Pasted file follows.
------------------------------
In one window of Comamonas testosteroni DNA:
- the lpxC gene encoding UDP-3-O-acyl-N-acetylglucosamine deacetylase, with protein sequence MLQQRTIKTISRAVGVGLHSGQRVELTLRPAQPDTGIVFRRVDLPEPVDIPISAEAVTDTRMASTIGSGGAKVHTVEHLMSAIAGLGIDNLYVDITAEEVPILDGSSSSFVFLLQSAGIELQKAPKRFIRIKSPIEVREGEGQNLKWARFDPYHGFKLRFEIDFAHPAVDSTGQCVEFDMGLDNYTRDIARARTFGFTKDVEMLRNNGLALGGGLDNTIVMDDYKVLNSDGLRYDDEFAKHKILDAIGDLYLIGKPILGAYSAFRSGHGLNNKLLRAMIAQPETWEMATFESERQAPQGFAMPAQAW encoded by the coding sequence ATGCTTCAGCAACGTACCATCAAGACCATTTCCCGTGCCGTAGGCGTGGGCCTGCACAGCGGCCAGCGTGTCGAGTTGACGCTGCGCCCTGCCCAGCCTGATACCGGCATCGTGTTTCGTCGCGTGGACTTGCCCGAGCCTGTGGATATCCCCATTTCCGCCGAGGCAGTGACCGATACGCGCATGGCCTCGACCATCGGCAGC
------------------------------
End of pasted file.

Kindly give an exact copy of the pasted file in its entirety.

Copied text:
In one window of Comamonas testosteroni DNA:
- the lpxC gene encoding UDP-3-O-acyl-N-acetylglucosamine deacetylase, with protein sequence MLQQRTIKTISRAVGVGLHSGQRVELTLRPAQPDTGIVFRRVDLPEPVDIPISAEAVTDTRMASTIGSGGAKVHTVEHLMSAIAGLGIDNLYVDITAEEVPILDGSSSSFVFLLQSAGIELQKAPKRFIRIKSPIEVREGEGQNLKWARFDPYHGFKLRFEIDFAHPAVDSTGQCVEFDMGLDNYTRDIARARTFGFTKDVEMLRNNGLALGGGLDNTIVMDDYKVLNSDGLRYDDEFAKHKILDAIGDLYLIGKPILGAYSAFRSGHGLNNKLLRAMIAQPETWEMATFESERQAPQGFAMPAQAW encoded by the coding sequence ATGCTTCAGCAACGTACCATCAAGACCATTTCCCGTGCCGTAGGCGTGGGCCTGCACAGCGGCCAGCGTGTCGAGTTGACGCTGCGCCCTGCCCAGCCTGATACCGGCATCGTGTTTCGTCGCGTGGACTTGCCCGAGCCTGTGGATATCCCCATTTCCGCCGAGGCAGTGACCGATACGCGCATGGCCTCGACCATCGGCAGC